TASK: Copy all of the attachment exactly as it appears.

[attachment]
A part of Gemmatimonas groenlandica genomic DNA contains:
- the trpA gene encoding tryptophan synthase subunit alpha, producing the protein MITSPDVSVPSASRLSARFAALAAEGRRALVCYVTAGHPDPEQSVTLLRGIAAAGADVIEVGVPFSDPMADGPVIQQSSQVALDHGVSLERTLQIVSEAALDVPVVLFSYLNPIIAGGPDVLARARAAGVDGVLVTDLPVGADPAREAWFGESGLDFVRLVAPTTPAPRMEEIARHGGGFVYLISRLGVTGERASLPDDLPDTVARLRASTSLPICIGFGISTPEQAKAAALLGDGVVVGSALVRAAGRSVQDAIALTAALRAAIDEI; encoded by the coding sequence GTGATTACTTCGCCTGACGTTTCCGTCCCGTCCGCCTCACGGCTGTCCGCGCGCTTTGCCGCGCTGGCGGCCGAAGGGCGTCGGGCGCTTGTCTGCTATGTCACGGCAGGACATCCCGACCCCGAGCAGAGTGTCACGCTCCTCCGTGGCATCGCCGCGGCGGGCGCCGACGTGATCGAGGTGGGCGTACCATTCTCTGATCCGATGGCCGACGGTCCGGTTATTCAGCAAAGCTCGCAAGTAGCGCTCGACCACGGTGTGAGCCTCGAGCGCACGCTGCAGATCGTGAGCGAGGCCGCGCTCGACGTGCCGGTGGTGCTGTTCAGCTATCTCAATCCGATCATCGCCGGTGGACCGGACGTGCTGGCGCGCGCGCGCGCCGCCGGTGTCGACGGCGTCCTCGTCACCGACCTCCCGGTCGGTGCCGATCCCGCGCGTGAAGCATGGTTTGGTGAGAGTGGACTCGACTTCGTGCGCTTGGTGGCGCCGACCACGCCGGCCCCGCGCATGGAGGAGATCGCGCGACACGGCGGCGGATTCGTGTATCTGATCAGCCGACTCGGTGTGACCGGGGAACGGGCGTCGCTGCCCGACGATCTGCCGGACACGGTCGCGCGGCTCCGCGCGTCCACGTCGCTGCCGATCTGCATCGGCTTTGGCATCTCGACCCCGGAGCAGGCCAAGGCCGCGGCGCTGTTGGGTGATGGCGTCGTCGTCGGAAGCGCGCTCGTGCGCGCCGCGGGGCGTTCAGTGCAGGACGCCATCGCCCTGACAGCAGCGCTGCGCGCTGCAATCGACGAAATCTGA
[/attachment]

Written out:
A part of Gemmatimonas groenlandica genomic DNA contains:
- the trpA gene encoding tryptophan synthase subunit alpha, producing the protein MITSPDVSVPSASRLSARFAALAAEGRRALVCYVTAGHPDPEQSVTLLRGIAAAGADVIEVGVPFSDPMADGPVIQQSSQVALDHGVSLERTLQIVSEAALDVPVVLFSYLNPIIAGGPDVLARARAAGVDGVLVTDLPVGADPAREAWFGESGLDFVRLVAPTTPAPRMEEIARHGGGFVYLISRLGVTGERASLPDDLPDTVARLRASTSLPICIGFGISTPEQAKAAALLGDGVVVGSALVRAAGRSVQDAIALTAALRAAIDEI; encoded by the coding sequence GTGATTACTTCGCCTGACGTTTCCGTCCCGTCCGCCTCACGGCTGTCCGCGCGCTTTGCCGCGCTGGCGGCCGAAGGGCGTCGGGCGCTTGTCTGCTATGTCACGGCAGGACATCCCGACCCCGAGCAGAGTGTCACGCTCCTCCGTGGCATCGCCGCGGCGGGCGCCGACGTGATCGAGGTGGGCGTACCATTCTCTGATCCGATGGCCGACGGTCCGGTTATTCAGCAAAGCTCGCAAGTAGCGCTCGACCACGGTGTGAGCCTCGAGCGCACGCTGCAGATCGTGAGCGAGGCCGCGCTCGACGTGCCGGTGGTGCTGTTCAGCTATCTCAATCCGATCATCGCCGGTGGACCGGACGTGCTGGCGCGCGCGCGCGCCGCCGGTGTCGACGGCGTCCTCGTCACCGACCTCCCGGTCGGTGCCGATCCCGCGCGTGAAGCATGGTTTGGTGAGAGTGGACTCGACTTCGTGCGCTTGGTGGCGCCGACCACGCCGGCCCCGCGCATGGAGGAGATCGCGCGACACGGCGGCGGATTCGTGTATCTGATCAGCCGACTCGGTGTGACCGGGGAACGGGCGTCGCTGCCCGACGATCTGCCGGACACGGTCGCGCGGCTCCGCGCGTCCACGTCGCTGCCGATCTGCATCGGCTTTGGCATCTCGACCCCGGAGCAGGCCAAGGCCGCGGCGCTGTTGGGTGATGGCGTCGTCGTCGGAAGCGCGCTCGTGCGCGCCGCGGGGCGTTCAGTGCAGGACGCCATCGCCCTGACAGCAGCGCTGCGCGCTGCAATCGACGAAATCTGA